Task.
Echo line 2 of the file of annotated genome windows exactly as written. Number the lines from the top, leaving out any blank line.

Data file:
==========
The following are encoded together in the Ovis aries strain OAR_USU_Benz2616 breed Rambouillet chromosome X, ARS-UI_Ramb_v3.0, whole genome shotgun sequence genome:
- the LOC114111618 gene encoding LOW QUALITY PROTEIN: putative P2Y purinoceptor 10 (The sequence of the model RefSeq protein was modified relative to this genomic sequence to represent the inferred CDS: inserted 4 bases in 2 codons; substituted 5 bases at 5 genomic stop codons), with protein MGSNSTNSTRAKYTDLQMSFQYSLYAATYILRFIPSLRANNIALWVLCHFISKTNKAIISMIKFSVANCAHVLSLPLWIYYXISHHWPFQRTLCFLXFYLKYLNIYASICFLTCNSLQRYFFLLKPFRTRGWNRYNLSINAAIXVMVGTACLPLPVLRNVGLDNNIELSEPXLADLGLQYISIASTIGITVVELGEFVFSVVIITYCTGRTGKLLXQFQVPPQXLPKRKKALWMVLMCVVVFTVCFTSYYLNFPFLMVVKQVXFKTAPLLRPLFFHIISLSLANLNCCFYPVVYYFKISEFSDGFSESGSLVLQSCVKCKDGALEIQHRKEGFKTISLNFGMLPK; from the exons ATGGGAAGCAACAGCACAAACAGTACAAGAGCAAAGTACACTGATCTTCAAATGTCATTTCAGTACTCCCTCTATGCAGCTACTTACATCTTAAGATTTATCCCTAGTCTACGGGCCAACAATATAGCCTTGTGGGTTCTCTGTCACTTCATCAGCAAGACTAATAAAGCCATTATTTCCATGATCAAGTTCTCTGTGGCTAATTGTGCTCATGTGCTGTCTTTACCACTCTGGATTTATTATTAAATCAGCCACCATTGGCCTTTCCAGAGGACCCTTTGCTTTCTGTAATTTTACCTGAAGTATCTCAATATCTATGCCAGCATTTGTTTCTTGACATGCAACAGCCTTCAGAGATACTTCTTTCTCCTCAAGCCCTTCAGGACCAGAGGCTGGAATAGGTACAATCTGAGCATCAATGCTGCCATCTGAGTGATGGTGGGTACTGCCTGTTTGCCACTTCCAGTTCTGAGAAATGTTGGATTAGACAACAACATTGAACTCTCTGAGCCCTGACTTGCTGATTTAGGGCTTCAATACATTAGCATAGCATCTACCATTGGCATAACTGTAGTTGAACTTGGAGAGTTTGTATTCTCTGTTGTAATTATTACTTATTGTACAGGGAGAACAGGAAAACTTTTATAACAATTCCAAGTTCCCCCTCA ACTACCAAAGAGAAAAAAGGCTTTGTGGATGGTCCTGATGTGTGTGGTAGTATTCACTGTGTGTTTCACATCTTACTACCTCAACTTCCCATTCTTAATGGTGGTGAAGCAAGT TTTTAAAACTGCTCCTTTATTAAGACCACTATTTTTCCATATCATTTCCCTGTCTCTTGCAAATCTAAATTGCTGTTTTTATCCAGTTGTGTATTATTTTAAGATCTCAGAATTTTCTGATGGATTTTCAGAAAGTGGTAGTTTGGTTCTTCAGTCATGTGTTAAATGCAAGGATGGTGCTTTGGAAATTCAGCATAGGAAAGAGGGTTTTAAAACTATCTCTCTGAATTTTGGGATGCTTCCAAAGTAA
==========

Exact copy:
- the LOC114111618 gene encoding LOW QUALITY PROTEIN: putative P2Y purinoceptor 10 (The sequence of the model RefSeq protein was modified relative to this genomic sequence to represent the inferred CDS: inserted 4 bases in 2 codons; substituted 5 bases at 5 genomic stop codons), with protein MGSNSTNSTRAKYTDLQMSFQYSLYAATYILRFIPSLRANNIALWVLCHFISKTNKAIISMIKFSVANCAHVLSLPLWIYYXISHHWPFQRTLCFLXFYLKYLNIYASICFLTCNSLQRYFFLLKPFRTRGWNRYNLSINAAIXVMVGTACLPLPVLRNVGLDNNIELSEPXLADLGLQYISIASTIGITVVELGEFVFSVVIITYCTGRTGKLLXQFQVPPQXLPKRKKALWMVLMCVVVFTVCFTSYYLNFPFLMVVKQVXFKTAPLLRPLFFHIISLSLANLNCCFYPVVYYFKISEFSDGFSESGSLVLQSCVKCKDGALEIQHRKEGFKTISLNFGMLPK; from the exons ATGGGAAGCAACAGCACAAACAGTACAAGAGCAAAGTACACTGATCTTCAAATGTCATTTCAGTACTCCCTCTATGCAGCTACTTACATCTTAAGATTTATCCCTAGTCTACGGGCCAACAATATAGCCTTGTGGGTTCTCTGTCACTTCATCAGCAAGACTAATAAAGCCATTATTTCCATGATCAAGTTCTCTGTGGCTAATTGTGCTCATGTGCTGTCTTTACCACTCTGGATTTATTATTAAATCAGCCACCATTGGCCTTTCCAGAGGACCCTTTGCTTTCTGTAATTTTACCTGAAGTATCTCAATATCTATGCCAGCATTTGTTTCTTGACATGCAACAGCCTTCAGAGATACTTCTTTCTCCTCAAGCCCTTCAGGACCAGAGGCTGGAATAGGTACAATCTGAGCATCAATGCTGCCATCTGAGTGATGGTGGGTACTGCCTGTTTGCCACTTCCAGTTCTGAGAAATGTTGGATTAGACAACAACATTGAACTCTCTGAGCCCTGACTTGCTGATTTAGGGCTTCAATACATTAGCATAGCATCTACCATTGGCATAACTGTAGTTGAACTTGGAGAGTTTGTATTCTCTGTTGTAATTATTACTTATTGTACAGGGAGAACAGGAAAACTTTTATAACAATTCCAAGTTCCCCCTCA ACTACCAAAGAGAAAAAAGGCTTTGTGGATGGTCCTGATGTGTGTGGTAGTATTCACTGTGTGTTTCACATCTTACTACCTCAACTTCCCATTCTTAATGGTGGTGAAGCAAGT TTTTAAAACTGCTCCTTTATTAAGACCACTATTTTTCCATATCATTTCCCTGTCTCTTGCAAATCTAAATTGCTGTTTTTATCCAGTTGTGTATTATTTTAAGATCTCAGAATTTTCTGATGGATTTTCAGAAAGTGGTAGTTTGGTTCTTCAGTCATGTGTTAAATGCAAGGATGGTGCTTTGGAAATTCAGCATAGGAAAGAGGGTTTTAAAACTATCTCTCTGAATTTTGGGATGCTTCCAAAGTAA